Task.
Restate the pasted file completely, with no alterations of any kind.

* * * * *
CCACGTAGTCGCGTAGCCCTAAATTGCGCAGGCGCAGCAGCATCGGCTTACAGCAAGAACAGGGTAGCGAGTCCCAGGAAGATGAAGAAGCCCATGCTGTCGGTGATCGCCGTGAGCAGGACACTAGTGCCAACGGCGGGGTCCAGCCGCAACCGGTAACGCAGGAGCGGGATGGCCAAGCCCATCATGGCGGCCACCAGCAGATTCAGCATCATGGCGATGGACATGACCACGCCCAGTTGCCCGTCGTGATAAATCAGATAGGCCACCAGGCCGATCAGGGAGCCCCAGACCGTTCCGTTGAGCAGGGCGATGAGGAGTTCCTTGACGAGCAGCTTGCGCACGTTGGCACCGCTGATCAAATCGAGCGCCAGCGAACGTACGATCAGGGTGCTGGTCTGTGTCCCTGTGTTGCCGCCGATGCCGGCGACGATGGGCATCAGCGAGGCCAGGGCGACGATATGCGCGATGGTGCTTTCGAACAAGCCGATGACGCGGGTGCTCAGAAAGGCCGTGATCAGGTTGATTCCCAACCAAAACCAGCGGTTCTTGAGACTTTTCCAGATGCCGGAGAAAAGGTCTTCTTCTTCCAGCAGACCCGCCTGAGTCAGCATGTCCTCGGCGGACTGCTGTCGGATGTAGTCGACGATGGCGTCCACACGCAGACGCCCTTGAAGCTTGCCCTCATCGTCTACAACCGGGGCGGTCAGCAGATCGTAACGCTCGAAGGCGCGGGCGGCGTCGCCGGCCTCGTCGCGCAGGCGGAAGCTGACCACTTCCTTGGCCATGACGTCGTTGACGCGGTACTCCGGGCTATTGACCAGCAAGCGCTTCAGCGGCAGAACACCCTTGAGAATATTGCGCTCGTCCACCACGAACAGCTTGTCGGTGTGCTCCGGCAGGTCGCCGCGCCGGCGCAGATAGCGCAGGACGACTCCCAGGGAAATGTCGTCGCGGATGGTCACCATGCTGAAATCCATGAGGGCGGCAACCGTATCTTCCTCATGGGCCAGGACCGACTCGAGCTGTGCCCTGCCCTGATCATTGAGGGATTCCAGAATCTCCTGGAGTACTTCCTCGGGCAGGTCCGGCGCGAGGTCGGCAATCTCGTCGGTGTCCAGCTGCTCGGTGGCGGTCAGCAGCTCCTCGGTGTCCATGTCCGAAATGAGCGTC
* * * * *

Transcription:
CCACGTAGTCGCGTAGCCCTAAATTGCGCAGGCGCAGCAGCATCGGCTTACAGCAAGAACAGGGTAGCGAGTCCCAGGAAGATGAAGAAGCCCATGCTGTCGGTGATCGCCGTGAGCAGGACACTAGTGCCAACGGCGGGGTCCAGCCGCAACCGGTAACGCAGGAGCGGGATGGCCAAGCCCATCATGGCGGCCACCAGCAGATTCAGCATCATGGCGATGGACATGACCACGCCCAGTTGCCCGTCGTGATAAATCAGATAGGCCACCAGGCCGATCAGGGAGCCCCAGACCGTTCCGTTGAGCAGGGCGATGAGGAGTTCCTTGACGAGCAGCTTGCGCACGTTGGCACCGCTGATCAAATCGAGCGCCAGCGAACGTACGATCAGGGTGCTGGTCTGTGTCCCTGTGTTGCCGCCGATGCCGGCGACGATGGGCATCAGCGAGGCCAGGGCGACGATATGCGCGATGGTGCTTTCGAACAAGCCGATGACGCGGGTGCTCAGAAAGGCCGTGATCAGGTTGATTCCCAACCAAAACCAGCGGTTCTTGAGACTTTTCCAGATGCCGGAGAAAAGGTCTTCTTCTTCCAGCAGACCCGCCTGAGTCAGCATGTCCTCGGCGGACTGCTGTCGGATGTAGTCGACGATGGCGTCCACACGCAGACGCCCTTGAAGCTTGCCCTCATCGTCTACAACCGGGGCGGTCAGCAGATCGTAACGCTCGAAGGCGCGGGCGGCGTCGCCGGCCTCGTCGCGCAGGCGGAAGCTGACCACTTCCTTGGCCATGACGTCGTTGACGCGGTACTCCGGGCTATTGACCAGCAAGCGCTTCAGCGGCAGAACACCCTTGAGAATATTGCGCTCGTCCACCACGAACAGCTTGTCGGTGTGCTCCGGCAGGTCGCCGCGCCGGCGCAGATAGCGCAGGACGACTCCCAGGGAAATGTCGTCGCGGATGGTCACCATGCTGAAATCCATGAGGGCGGCAACCGTATCTTCCTCATGGGCCAGGACCGACTCGAGCTGTGCCCTGCCCTGATCATTGAGGGATTCCAGAATCTCCTGGAGTACTTCCTCGGGCAGGTCCGGCGCGAGGTCGGCAATCTCGTCGGTGTCCAGCTGCTCGGTGGCGGTCAGCAGCTCCTCGGTGTCCATGTCCGAAATGAGCGTC